Despite taking multiple Latin American history courses in college and even living in South America for a year, my understanding of Brazil was limited to what I have seen in films like Central Station and City of God. I decided that I needed to learn as much as I could about my host country before I leave in June. Here are some of the books and other resources that I'm using for my self-taught crash course.
"Brazil on the Rise" is written by a New York Times correspondent. Some reviewers accuse him of being too critical and negative about Brazil. He claims to have vetted his ideas with Brazilian colleagues and family. I'm giving it a chance (I'm only a couple of chapters in). So far, I'm enjoying it.
I read NACLA's (North American Congress on Latin America) magazine often in college when doing research for my Latin American history classes. It's a great publication. I just downloaded a few articles from the March/April 2011 issue and hope to read them on the plane. The articles focus on the transition from Lula to Dilma Rousseff's administration (Brazil's first female president).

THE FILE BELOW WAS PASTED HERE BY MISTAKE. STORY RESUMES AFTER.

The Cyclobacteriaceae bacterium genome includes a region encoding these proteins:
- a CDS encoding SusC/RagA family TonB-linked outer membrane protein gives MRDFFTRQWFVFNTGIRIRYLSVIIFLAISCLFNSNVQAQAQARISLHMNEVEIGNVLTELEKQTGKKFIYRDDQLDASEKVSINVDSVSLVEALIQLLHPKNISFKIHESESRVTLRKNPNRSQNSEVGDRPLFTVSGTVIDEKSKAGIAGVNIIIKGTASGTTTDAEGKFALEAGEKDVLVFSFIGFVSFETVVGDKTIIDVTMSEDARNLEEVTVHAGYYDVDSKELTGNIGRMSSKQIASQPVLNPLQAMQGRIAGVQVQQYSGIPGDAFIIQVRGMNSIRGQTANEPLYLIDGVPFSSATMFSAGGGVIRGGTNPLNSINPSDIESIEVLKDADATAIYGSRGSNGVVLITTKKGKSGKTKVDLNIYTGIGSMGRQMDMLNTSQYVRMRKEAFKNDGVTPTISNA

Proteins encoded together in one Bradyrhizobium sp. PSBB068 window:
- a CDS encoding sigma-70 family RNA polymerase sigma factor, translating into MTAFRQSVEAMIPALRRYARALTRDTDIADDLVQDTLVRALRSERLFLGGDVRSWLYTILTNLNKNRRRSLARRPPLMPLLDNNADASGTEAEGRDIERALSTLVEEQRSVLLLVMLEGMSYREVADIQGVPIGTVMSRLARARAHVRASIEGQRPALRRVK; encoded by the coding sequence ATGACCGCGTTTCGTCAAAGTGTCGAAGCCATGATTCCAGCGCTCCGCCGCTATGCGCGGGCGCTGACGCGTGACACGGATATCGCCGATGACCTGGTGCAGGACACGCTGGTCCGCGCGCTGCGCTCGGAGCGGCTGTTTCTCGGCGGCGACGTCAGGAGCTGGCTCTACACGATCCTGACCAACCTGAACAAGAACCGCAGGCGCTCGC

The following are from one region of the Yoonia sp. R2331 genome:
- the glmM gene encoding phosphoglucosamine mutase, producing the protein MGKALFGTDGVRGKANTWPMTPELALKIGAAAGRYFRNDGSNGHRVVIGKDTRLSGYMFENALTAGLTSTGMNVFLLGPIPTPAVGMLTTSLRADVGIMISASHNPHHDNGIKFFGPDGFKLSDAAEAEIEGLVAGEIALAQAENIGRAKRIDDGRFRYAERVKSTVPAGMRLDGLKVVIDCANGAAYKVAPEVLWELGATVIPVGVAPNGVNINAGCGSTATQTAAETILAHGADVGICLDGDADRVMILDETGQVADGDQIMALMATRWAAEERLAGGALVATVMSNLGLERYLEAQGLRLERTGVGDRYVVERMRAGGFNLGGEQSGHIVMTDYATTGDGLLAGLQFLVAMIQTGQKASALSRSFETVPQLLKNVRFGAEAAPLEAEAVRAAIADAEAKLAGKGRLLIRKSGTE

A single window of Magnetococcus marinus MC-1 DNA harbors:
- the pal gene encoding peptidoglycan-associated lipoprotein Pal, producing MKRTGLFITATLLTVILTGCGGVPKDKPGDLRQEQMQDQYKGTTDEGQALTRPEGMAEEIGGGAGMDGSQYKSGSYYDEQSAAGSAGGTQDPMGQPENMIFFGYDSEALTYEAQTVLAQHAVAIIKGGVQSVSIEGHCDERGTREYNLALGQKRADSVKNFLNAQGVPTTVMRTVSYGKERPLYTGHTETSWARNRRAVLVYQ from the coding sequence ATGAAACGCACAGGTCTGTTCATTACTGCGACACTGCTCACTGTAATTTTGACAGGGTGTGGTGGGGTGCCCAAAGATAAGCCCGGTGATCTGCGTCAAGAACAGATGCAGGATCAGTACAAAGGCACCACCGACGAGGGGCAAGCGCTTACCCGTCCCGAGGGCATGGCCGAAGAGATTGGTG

I am not going to carry a guidebook with me to Brazil, but I did download the PDF of the first chapter of the Lonely Planet Brazil guide, which focuses on history, culture, and food. And I picked up the Lonely Planet Brazilian Portuguese Phrasebook. I plan to try my best to master some basic phrases. I speak Spanish pretty well, which helps, but learning Portuguese has proven to be a challenge so far.
website to be able to download the first ten lessons for free. They are short and sweet and go over the most essential phrases as the name of the site implies. All ten lessons total about an hour.
I like to be informed when I travel. I hope to be able to integrate what I am reading about Brazil's history, economy, and culture into my reflections on this blog over the next few weeks. I hope you join me.